The tooth fairy of the cutsThe Tories are making progress with their arguments over the economy. The message has trickled down even to primary school children. Yesterday, six year old Niamh Riley offered David Cameron her tooth fairy money after hearing about the country’s economic situation.

I heard about it and I wanted to write a letter. I wanted him to get the letter with the pound to make the country better and pay for jobs.

Is there a better way to sum up Tory economics than this? David Cameron, the personification of the vested interests of the rich, telling us the cuts must come first and taking money directly from children.

Actually, he rejected the pound, but that seems pretty inconsistent given this week’s assault on child benefit.

Jeff’s made the case here that their move is a good idea, despite the widely shared concerns about the fairness of the specific proposal. Don Paskini, one of Labour’s brightest bloggers, has argued that the winning tactics for Ed Miliband would be to tackle the specifics and accept the principle. Tactically, perhaps, but on the principle I disagree with both, however progressive it may appear to being taking money away from the well off.

I’ve got four reasons for this position, even assuming the specifics are sorted out. First, means testing is inherently expensive. The savings will be partially offset by the cost of paying civil servants to work out who shouldn’t get child benefit. Second, child benefit gives a massive swathe of society a buy-in to benefits. It’s an incredibly powerful message, that benefits aren’t simply for the “others”, the people they read about in the Mail with their massive taxpayer-funded houses.

Next, although some have used child benefit for fine dining or other decadence, many find their partner gambling or drinking away money that they need for childcare, and that’s not just driven by class or income level. Some parents with partners on bigger incomes are in exactly the same position, and child benefit gets a little way past that problem.

Finally, it doesn’t look like the result of any considered and comprehensive policy on the public finances. A responsible government would look at the debt, current spending and current revenues, and start to prioritise. What are the most vital or cost-effective parts of our public services? What are the most progressive ways to raise funds? What will the economic impact be of cutting staff numbers at a particular rate, or of raising additional funds in a certain way?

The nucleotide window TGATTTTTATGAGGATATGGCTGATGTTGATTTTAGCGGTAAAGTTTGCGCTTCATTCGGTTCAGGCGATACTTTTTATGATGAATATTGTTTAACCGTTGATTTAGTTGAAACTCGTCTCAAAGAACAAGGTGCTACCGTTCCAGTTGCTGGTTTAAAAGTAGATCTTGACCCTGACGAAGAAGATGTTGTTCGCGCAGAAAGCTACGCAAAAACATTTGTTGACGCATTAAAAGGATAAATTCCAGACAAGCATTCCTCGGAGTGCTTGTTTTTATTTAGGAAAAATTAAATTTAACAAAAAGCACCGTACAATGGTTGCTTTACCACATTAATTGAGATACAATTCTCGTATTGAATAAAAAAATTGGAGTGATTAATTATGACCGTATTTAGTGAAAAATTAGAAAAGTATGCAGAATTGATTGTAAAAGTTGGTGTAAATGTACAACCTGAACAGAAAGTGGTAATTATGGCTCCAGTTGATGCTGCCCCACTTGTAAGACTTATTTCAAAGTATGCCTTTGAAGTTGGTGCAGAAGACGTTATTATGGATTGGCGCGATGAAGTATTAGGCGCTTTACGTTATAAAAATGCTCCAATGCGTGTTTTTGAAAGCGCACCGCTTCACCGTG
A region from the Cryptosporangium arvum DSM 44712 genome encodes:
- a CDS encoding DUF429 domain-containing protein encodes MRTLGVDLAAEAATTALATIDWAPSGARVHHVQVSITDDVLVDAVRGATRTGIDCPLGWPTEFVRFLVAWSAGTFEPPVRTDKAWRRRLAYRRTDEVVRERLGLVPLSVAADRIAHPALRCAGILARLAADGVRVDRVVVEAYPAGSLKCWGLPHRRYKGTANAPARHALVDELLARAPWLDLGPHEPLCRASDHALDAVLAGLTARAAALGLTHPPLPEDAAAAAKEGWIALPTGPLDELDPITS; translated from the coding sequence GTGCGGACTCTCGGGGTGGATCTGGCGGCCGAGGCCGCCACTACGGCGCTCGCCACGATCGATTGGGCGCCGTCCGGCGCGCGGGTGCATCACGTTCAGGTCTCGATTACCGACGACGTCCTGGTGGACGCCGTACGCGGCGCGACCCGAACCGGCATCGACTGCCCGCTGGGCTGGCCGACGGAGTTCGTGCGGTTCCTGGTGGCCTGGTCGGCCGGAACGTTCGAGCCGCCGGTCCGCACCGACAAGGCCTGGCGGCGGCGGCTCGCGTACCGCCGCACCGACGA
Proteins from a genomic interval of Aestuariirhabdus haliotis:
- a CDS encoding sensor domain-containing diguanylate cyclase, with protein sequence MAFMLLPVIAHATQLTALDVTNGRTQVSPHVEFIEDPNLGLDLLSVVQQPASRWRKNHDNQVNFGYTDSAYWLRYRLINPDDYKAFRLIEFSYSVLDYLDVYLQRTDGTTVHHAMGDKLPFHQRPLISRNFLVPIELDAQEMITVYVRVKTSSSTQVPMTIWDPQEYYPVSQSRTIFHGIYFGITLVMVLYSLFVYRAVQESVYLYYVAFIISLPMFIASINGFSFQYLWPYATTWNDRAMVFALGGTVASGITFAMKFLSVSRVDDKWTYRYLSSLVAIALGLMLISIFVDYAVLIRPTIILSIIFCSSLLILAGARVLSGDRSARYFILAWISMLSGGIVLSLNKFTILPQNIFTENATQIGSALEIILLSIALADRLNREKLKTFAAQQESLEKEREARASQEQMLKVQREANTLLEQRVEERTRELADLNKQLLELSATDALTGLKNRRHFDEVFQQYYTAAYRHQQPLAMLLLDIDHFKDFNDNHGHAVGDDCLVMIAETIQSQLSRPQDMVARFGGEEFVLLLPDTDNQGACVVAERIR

They should be identifying the most obvious waste – like vast defence boondoggles and the damaging Afghan war – and cutting them first. Child benefit for anyone simply isn’t anywhere near the cut-off on that list, , even those on the civil list (who perhaps for equity should also also have a £26k limit on their income). Next, they should be looking at the most progressive ways to raise more money without damaging the economy, starting with taxing banks and bankers’ bonuses, or looking at (bear with me) Land Value Tax. Again, increasing VAT shouldn’t have featured there. As the Lib Dems told us before the election, it’s one of the most regressive taxes going.

That information should then have been plugged into projections about the deficit to estimate the optimum approach for tackling it. One thing the Tories are right about is this: paying ever-increasing interest on the national debt isn’t a good long-term use of taxpayers’ money. At the end of a long bubble like Labour’s property/cheap oil boom the national finances ought to have been in credit, which would have made it easier to invest in the lean years as Keynes knew. Leaving those regrets aside, though, can the cost-cutting and revenue options there allow deficit reduction now? Probably not without incurring other social costs too high to bear. More likely in a year or two, probably, but it’s hard to say without all this information being provided.

We should have been shown a review of this sort, a Domesday book of the British public finances. It’s a big job, sure, but if that’s not what the Treasury is for, then what really is its purpose? Telling tall tales to children?

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